Tag Archives: apple

Scrolling Trackpad

Hands-down (pun intended), the design feature with the largest impact for me on the MacBook Pro has been the scrolling trackpad.

I have disabled the trackpad on every notebook computer I have owned. I was looking for the setting to disable it on the MBP when I found the “Use two fingers to scroll” setting on the same pane. I checked, tried it, and I will certainly not be uncomfortable without a mouse on the MacBook Pro again.

It shouldn’t surprise anyone that the company who brought us the solid state touch pad of the 3rd generation iPod scroll wheel (the one that didn’t have to move, it just sensed where your finger went) would bring an innovation like this.

Update: It drives me crazy now when I switch back over to the Dell to grab a few files that were left behind. I don’t have a mouse plugged in over there, so I use the track-pad. It drives me nuts when I drag two fingers down and it doesn’t scroll for me. I appreciate this new feature more and more each time I switch back to the old machine.

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Posted by on April 11, 2006 in fribble



boot camp vs. parallels — early findings

UpdateIt seems the unresponsive mouse issue has a very simple fix. Simply trun down the acceleration a notch as described below. I tried it quickly today and it seemed to improve the performance. I’ll try it out for a day to see if it it’s enough for an everyday environment or not.

In XP, go to Display Properties, Settings, Advanced, Troubleshoot, and slide the slider down one notch, things speed up considerably, particularly mouse tracking and menu hiliting.

Here are two pics snapped with the Treo to satisfy the obligatory “pictures of Windows running on the MacBook Pro.”. Nothing that you haven’t seen in the past week already, but this is a significant milestone in computing, and it’s fun to be a part of it.

Windows will make the MacBook Pro faster and more reliableAs I mentioned in the previous post I had no issues with the installation in either Parallel’s virtual machine nor on Boot Camp’s new partition. Boot Camp was slick, creating the driver disc automatically. And I fully support the marketing claim that Boot Camp offers the “most elegant hard drive utility ever” to create the new partition.

This message during the installation cracked me up during both installations: Your computer will be faster and more reliable.

Windows Partition Option
Apple provides many disclaimers along the journey that this isn’t a supported product. But those are the only hints that this isn’t ready for prime-time. The experience exceeded my expectations on how easy the task would be.

After installing Windows I inserted the Apple drivers CD and everything installed quickly and easily. The only effort required on my part was the continual reasurance that it was OK to install these drivers that weren’t signed by Microsoft. After all the drivers were on board, everything worked as I hoped it would. It took forever on my Dell to get the Bluetooth PCMCIA card to work, but it was only a few clicks to get the MacBook Pro to recognize a Bluetooth mouse. The wireless almost instantly recognizes my router at home, whereas the D800 can take up to 2 minutes to get an IP address after it finds the signal. Performance has been great. The only downside is the inability to see the OS X volume on the same drive.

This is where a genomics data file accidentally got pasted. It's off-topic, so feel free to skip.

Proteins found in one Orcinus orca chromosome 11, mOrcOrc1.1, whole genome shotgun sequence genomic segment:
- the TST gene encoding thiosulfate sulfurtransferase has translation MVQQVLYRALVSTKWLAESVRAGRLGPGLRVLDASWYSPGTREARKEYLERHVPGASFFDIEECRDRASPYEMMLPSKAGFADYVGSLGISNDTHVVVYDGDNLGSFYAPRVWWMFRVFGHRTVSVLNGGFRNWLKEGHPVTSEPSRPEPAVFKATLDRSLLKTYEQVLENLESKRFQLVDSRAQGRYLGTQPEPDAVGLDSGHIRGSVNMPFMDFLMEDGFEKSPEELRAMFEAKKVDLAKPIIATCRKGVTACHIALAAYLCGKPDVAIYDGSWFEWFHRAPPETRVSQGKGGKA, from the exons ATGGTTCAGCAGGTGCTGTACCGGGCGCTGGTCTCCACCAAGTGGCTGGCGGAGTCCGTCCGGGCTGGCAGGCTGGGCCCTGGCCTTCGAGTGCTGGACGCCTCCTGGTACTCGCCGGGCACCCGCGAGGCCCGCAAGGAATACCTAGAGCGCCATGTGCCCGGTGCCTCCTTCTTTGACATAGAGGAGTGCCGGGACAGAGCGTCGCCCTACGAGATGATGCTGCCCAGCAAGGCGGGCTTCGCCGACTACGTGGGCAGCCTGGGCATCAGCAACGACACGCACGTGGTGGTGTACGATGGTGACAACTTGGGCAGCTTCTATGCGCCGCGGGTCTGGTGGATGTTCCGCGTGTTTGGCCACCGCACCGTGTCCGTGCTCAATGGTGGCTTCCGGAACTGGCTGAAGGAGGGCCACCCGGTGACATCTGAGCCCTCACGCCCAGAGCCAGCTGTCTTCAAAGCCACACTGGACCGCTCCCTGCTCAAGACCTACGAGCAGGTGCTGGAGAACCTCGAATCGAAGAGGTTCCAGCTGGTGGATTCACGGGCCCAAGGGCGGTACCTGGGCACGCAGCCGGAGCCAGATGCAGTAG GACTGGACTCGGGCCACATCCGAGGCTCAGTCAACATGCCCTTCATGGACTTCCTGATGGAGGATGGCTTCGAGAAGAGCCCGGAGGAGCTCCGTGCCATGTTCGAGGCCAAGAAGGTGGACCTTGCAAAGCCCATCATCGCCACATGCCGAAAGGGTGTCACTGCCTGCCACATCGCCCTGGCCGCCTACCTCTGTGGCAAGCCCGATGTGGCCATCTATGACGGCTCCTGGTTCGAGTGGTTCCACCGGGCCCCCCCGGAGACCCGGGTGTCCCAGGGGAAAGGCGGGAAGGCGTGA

Parallels Virtual Machine Option
After increasing the RAM to the highest recommended level of 616MB (this machine only has 1GB) the sluggish mouse response disapeared. The speed was actually much better than connecting to servers remotely. The problem is that the rest of the environment became sluggish and when it started to bog, so did the VM. Maybe with another stick of memory inside it could handle both loads simultaneously.

Ebony and Ivory live to gether in perfect harmony side by side on my MacBook Pro

I need to spend a little more time on the Parallel forums to see if there are other tips to creating a stable environment. My true needs in Windows are really only to get to Exchange through Outlook (webmail is no good for those of us that practice GTD and need to empty our inboxes efficiently into local folders) and test our web apps in the IE browser. I’d much rather do all my development work in tools back here in OS X.

Until a tweak is discovered for the settings in Parallels, I’ll continue to live a split life between partitions.


Posted by on April 10, 2006 in fribble




The switch is in progress …

MacBook ProI purchased a MacBook Pro today and I’m in the process of moving in. If you follow my “noteworthy” feed, you’ll know that I was just waiting for the Windows XP dual-boot (or even better VM-ware like) solution to become more stable than a hack. Anyone interested in such things has seen the promising news on both fronts. The ultimate goal is to use a MacBook Pro at home and at work in the Windows-dominated environment of my clients.

So tonight I am just getting settled in on the Mac side; setting up email, moving my iTunes library, and installing all the essential applications. Then this weekend, I’ll take on evaluating the differences between Boot Camp (the dual boot option direct from Apple) and Parallels (the WM-ware option from third-party Parallels). In a perfect world WM-ware would be great as I could live in OSX and just tab out to Windows when I needed to. But I’ve read about performance issues in Parallels (which makes sense). And I have less confidence in a beta from a third-party than I do in a beta from Apple.

I’ll post my findings this weekend. But there’s no need to wait for me. There’s lots of folks out there that have done this testing already.

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Posted by on April 6, 2006 in fribble